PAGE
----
Environmental groups are urging the coastal council to withdraw support for the park plan, saying the water quality and climate strategies are too vague.
“I think the cans have been kicked a little too far,” said Laura Cunningham, director of conservation at the California Western Watershed Project. “As we said, there’s still water pollution going on there.”
Deborah Moskowitz, executive director of the Mill Valley Resource Renewal Institute, said: “There is a real urgency to addressing these issues, but despite this, the Park Service continues to view these issues as issues that can be addressed incrementally.”
David Lewis, director of UC Cooperative Extension in Marin County, has been working on watershed management issues, including conducting research at Point Reyes.
Lewis said the park’s stewardship plan “was carefully prepared to provide the park service and ranchers with the tools to achieve the goals everyone wants, including the goals of good water quality, culture and natural resources for the Cape Reyes National Seashore.”
Some strategies are already being implemented. The park has resumed long-term testing of shoreline water bodies and creeks that monitored fecal bacteria from 2000 to 2013. After the park identified pollution control projects (eg fencing, manure control) over the years, monitoring ceased, and the installation of on-site water sources and creek stabilization projects resulted in dramatic reductions in bacterial levels – as high as 95 percent in some areas.
Lewis said monitoring usually stops after projects to improve water quality have proven effective.
“Once we’ve identified and believed that the practice is working, the general resource-responsible approach is to use the practice you have as much as possible, and use fewer resources for any kind of monitoring and evaluation,” Lewis said.
The park also plans to conduct short-term water testing at various locations to try and isolate the source of the pollution. These areas include where pastures drain into creeks and other bodies of water.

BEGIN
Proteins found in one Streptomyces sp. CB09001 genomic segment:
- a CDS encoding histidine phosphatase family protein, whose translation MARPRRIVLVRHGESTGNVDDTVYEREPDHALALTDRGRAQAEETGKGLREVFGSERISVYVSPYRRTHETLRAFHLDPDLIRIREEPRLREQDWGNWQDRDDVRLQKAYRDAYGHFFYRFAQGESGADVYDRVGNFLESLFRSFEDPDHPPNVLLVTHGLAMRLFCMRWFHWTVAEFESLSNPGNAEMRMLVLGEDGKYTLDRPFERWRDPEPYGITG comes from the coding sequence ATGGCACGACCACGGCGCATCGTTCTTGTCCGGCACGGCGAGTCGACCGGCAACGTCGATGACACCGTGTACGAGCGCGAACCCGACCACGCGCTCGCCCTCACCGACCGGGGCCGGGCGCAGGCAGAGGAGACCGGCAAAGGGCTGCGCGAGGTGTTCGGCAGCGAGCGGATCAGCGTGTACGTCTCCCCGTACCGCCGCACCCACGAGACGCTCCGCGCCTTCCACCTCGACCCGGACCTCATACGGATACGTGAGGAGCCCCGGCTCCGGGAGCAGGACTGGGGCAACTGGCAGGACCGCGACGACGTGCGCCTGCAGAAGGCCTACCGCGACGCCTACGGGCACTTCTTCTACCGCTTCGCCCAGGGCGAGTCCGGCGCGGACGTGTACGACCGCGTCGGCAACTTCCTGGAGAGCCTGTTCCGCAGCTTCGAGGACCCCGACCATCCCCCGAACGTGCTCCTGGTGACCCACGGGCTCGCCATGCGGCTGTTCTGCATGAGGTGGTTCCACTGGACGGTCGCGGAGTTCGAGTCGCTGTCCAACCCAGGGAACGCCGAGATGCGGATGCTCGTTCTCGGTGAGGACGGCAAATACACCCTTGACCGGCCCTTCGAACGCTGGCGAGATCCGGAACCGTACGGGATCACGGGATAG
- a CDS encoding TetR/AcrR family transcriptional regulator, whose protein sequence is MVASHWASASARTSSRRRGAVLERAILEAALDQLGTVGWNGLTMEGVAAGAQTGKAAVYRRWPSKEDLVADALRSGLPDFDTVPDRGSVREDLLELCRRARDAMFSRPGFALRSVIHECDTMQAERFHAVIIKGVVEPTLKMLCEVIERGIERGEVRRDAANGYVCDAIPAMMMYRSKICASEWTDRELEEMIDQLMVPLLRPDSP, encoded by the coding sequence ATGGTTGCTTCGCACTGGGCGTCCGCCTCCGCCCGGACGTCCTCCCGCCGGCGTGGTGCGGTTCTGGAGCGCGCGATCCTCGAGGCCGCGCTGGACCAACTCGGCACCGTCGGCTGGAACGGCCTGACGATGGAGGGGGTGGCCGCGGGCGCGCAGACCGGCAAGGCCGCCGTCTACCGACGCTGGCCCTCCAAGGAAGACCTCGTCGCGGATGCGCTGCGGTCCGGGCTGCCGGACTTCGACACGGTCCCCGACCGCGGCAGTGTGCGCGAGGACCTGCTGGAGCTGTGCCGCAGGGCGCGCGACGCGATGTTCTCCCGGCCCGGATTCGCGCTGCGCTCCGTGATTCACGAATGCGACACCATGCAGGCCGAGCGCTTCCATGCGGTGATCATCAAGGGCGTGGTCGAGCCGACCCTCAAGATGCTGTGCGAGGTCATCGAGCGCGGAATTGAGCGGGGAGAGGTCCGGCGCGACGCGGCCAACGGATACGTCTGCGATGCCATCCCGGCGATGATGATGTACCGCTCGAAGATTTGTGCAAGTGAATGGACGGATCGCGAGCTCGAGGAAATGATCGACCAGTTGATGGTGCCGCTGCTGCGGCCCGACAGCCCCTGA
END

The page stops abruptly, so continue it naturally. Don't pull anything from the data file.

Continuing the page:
Others are wary of the park’s efforts to reduce pollution. In early 2021, tests led by the Park West Watershed Project found bacterial concentrations many times higher than what the state believes is safe to multiply, with one location having levels of E. coli up to 40 times the state’s health standards.
Lewis and county water quality monitoring officials said many factors can cause bacterial and mineral contaminant levels to test high on a given day, and it often takes years of data to determine trends.
Cunningham said the park should not end testing and is only doing so now under public pressure.
“I’m glad they’re doing something, although I’m worried because they seem to be delaying some important details to the future,” she said.
As part of its climate change strategy, the park noted that closing one of the park’s six dairy farms, McClure Dairy, and removing 2,900 chickens last year reduced its carbon dioxide emissions by an estimated 16 percent, ammonia emissions increased to 27%.
Following these changes, livestock in the parks will account for 17.2 percent of Marin County’s agricultural greenhouse gas emissions and 4.8 percent of countywide emissions, according to the Park Service.
As part of the new lease, the park will also require ranchers to invest in upgrades. The five dairy farms also need to modernize their manure management practices and will be demolished if they don’t commit to doing so within two years of the lease. These dairy farms still have the option to convert to beef cattle ranching.
Chance Cutrano, program director at the Resource Renewal Institute, said the park’s citing of a dairy plant closing because of a lack of water was not a climate strategy.
“That said, our climate action strategy is to reduce greenhouse gas emissions once other dairy farms close,” Cutrano said.